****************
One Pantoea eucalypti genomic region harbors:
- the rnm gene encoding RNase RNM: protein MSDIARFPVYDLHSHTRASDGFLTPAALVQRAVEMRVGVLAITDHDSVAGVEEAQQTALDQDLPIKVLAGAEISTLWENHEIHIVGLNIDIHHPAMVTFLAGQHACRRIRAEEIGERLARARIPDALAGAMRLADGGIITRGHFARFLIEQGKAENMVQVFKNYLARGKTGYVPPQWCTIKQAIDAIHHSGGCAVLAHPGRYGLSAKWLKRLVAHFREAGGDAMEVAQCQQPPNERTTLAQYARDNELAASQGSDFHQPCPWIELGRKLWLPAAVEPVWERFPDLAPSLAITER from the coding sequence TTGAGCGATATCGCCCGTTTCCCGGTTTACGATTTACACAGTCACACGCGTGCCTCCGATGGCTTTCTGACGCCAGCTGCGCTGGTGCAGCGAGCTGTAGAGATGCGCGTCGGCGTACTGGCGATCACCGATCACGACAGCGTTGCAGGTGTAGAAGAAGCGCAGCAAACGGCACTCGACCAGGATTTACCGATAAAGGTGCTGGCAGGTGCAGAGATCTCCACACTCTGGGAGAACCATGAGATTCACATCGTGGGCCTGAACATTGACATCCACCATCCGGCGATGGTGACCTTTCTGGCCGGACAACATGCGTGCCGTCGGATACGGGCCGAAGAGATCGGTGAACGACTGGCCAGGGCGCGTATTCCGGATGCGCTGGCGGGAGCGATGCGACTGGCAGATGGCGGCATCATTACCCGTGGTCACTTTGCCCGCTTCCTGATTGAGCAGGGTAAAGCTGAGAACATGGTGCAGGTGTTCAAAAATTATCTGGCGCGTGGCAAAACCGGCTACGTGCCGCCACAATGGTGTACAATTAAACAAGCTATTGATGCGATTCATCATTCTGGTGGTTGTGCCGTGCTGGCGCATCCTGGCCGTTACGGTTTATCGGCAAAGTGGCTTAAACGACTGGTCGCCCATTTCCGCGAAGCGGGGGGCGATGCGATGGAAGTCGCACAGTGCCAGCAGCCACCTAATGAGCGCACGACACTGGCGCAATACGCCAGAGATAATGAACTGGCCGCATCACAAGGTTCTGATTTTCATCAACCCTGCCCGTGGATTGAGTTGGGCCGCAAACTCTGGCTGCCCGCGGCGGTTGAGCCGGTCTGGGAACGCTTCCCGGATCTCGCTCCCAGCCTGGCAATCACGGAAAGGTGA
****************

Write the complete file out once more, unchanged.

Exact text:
One Pantoea eucalypti genomic region harbors:
- the rnm gene encoding RNase RNM: protein MSDIARFPVYDLHSHTRASDGFLTPAALVQRAVEMRVGVLAITDHDSVAGVEEAQQTALDQDLPIKVLAGAEISTLWENHEIHIVGLNIDIHHPAMVTFLAGQHACRRIRAEEIGERLARARIPDALAGAMRLADGGIITRGHFARFLIEQGKAENMVQVFKNYLARGKTGYVPPQWCTIKQAIDAIHHSGGCAVLAHPGRYGLSAKWLKRLVAHFREAGGDAMEVAQCQQPPNERTTLAQYARDNELAASQGSDFHQPCPWIELGRKLWLPAAVEPVWERFPDLAPSLAITER from the coding sequence TTGAGCGATATCGCCCGTTTCCCGGTTTACGATTTACACAGTCACACGCGTGCCTCCGATGGCTTTCTGACGCCAGCTGCGCTGGTGCAGCGAGCTGTAGAGATGCGCGTCGGCGTACTGGCGATCACCGATCACGACAGCGTTGCAGGTGTAGAAGAAGCGCAGCAAACGGCACTCGACCAGGATTTACCGATAAAGGTGCTGGCAGGTGCAGAGATCTCCACACTCTGGGAGAACCATGAGATTCACATCGTGGGCCTGAACATTGACATCCACCATCCGGCGATGGTGACCTTTCTGGCCGGACAACATGCGTGCCGTCGGATACGGGCCGAAGAGATCGGTGAACGACTGGCCAGGGCGCGTATTCCGGATGCGCTGGCGGGAGCGATGCGACTGGCAGATGGCGGCATCATTACCCGTGGTCACTTTGCCCGCTTCCTGATTGAGCAGGGTAAAGCTGAGAACATGGTGCAGGTGTTCAAAAATTATCTGGCGCGTGGCAAAACCGGCTACGTGCCGCCACAATGGTGTACAATTAAACAAGCTATTGATGCGATTCATCATTCTGGTGGTTGTGCCGTGCTGGCGCATCCTGGCCGTTACGGTTTATCGGCAAAGTGGCTTAAACGACTGGTCGCCCATTTCCGCGAAGCGGGGGGCGATGCGATGGAAGTCGCACAGTGCCAGCAGCCACCTAATGAGCGCACGACACTGGCGCAATACGCCAGAGATAATGAACTGGCCGCATCACAAGGTTCTGATTTTCATCAACCCTGCCCGTGGATTGAGTTGGGCCGCAAACTCTGGCTGCCCGCGGCGGTTGAGCCGGTCTGGGAACGCTTCCCGGATCTCGCTCCCAGCCTGGCAATCACGGAAAGGTGA